1.Little or no difference was found among the three strains of T. spiralis in regard to longevity and sex ratio of the adults and the rapidity of larval development.
2.Animals infected with small doses of T. spiralis showed considerable variations in the average proportions of larvae recovered to larvae fed. The results were much more consistent when the doses bordered on the lethal.
3.There was greater regularity in the longevity of T. spiralis adults in the intestines of mice infected with doses bordering on the lethal as compared with those lightly infected. After the first two weeks, the adults in the intestines of mice were lost rapidly. The worms appeared to withstand the effects of the host in the large intestine better than in the small intestine, as indicated by the exclusion of adults from the latter site usually after the first month. Adults were not observed later than 54 days after infection.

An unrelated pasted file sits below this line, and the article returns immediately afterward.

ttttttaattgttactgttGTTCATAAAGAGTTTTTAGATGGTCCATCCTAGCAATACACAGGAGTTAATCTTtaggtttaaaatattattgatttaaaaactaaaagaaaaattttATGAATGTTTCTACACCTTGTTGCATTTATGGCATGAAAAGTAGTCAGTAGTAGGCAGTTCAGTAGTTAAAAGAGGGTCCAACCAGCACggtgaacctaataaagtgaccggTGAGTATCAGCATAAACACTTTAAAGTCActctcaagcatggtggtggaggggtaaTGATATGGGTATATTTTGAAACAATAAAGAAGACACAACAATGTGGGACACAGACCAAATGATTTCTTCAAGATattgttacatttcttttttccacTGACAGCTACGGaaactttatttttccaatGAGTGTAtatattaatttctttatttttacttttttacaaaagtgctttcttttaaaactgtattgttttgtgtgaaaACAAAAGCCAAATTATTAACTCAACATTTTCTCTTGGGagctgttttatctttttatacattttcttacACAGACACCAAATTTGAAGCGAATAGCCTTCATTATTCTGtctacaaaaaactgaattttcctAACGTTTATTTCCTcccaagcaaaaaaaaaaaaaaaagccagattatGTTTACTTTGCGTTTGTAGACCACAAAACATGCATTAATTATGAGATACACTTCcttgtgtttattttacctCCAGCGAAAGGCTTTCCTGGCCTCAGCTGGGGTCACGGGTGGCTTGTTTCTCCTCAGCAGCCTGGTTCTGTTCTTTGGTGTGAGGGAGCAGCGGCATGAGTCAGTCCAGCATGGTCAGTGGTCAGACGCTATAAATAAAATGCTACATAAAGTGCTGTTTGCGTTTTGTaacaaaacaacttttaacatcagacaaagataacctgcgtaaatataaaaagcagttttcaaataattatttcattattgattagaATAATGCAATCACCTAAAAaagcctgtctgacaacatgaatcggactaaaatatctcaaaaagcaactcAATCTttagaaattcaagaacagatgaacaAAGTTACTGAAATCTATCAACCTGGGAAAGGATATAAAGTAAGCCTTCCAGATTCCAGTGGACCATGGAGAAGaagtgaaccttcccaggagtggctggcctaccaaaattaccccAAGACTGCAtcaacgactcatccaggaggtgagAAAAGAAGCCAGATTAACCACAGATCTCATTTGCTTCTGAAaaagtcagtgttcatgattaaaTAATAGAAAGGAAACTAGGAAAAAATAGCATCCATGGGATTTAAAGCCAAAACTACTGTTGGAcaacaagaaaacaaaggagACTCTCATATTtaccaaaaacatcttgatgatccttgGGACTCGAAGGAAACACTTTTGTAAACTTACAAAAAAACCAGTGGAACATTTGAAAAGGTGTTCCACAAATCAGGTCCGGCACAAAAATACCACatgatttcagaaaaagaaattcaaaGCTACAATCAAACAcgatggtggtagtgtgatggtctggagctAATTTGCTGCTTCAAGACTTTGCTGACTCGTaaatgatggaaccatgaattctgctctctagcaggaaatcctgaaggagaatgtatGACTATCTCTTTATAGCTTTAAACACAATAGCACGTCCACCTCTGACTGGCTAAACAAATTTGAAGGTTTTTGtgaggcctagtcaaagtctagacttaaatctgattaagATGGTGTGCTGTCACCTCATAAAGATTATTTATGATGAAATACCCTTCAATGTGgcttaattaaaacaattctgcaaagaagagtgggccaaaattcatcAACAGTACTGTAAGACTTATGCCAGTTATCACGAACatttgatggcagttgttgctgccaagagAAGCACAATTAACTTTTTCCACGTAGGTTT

4.There was considerable regularity in the course of the sex ratios. In animals possessing a reasonable number of adults, the ratios remained invariably in favor of the females until the 16th or 18th day but then became reversed in favor of the males. In only one animal infected with 10 larvae per gram of body weight was the sex ratio in favor of the females on the 20th day. The reversal in many cases was so complete that males were found to the exclusion of females. These results are contrary to the generally accepted view that the males are lost soon after the females are fertilized.